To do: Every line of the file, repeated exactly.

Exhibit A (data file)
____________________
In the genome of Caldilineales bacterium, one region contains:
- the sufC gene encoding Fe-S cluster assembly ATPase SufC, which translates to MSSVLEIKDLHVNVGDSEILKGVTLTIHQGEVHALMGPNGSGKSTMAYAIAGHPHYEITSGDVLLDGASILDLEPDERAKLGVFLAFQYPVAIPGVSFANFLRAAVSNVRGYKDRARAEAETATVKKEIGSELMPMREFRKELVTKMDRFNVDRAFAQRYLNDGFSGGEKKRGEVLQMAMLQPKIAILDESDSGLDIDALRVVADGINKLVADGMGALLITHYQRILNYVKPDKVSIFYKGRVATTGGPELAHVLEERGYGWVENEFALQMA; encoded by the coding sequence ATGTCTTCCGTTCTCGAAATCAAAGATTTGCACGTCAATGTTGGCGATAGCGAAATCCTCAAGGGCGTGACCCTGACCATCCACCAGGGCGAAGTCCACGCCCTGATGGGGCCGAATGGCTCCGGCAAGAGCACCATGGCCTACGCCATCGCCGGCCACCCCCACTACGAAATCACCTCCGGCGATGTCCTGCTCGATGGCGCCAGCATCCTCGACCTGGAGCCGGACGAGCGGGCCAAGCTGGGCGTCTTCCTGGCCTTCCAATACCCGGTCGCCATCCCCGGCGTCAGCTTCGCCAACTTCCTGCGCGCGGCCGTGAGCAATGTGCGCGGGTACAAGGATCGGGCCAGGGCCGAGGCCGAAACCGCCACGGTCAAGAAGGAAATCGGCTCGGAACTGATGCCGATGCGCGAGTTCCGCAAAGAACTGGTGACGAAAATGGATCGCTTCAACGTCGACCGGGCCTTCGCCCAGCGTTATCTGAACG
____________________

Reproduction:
In the genome of Caldilineales bacterium, one region contains:
- the sufC gene encoding Fe-S cluster assembly ATPase SufC, which translates to MSSVLEIKDLHVNVGDSEILKGVTLTIHQGEVHALMGPNGSGKSTMAYAIAGHPHYEITSGDVLLDGASILDLEPDERAKLGVFLAFQYPVAIPGVSFANFLRAAVSNVRGYKDRARAEAETATVKKEIGSELMPMREFRKELVTKMDRFNVDRAFAQRYLNDGFSGGEKKRGEVLQMAMLQPKIAILDESDSGLDIDALRVVADGINKLVADGMGALLITHYQRILNYVKPDKVSIFYKGRVATTGGPELAHVLEERGYGWVENEFALQMA; encoded by the coding sequence ATGTCTTCCGTTCTCGAAATCAAAGATTTGCACGTCAATGTTGGCGATAGCGAAATCCTCAAGGGCGTGACCCTGACCATCCACCAGGGCGAAGTCCACGCCCTGATGGGGCCGAATGGCTCCGGCAAGAGCACCATGGCCTACGCCATCGCCGGCCACCCCCACTACGAAATCACCTCCGGCGATGTCCTGCTCGATGGCGCCAGCATCCTCGACCTGGAGCCGGACGAGCGGGCCAAGCTGGGCGTCTTCCTGGCCTTCCAATACCCGGTCGCCATCCCCGGCGTCAGCTTCGCCAACTTCCTGCGCGCGGCCGTGAGCAATGTGCGCGGGTACAAGGATCGGGCCAGGGCCGAGGCCGAAACCGCCACGGTCAAGAAGGAAATCGGCTCGGAACTGATGCCGATGCGCGAGTTCCGCAAAGAACTGGTGACGAAAATGGATCGCTTCAACGTCGACCGGGCCTTCGCCCAGCGTTATCTGAACG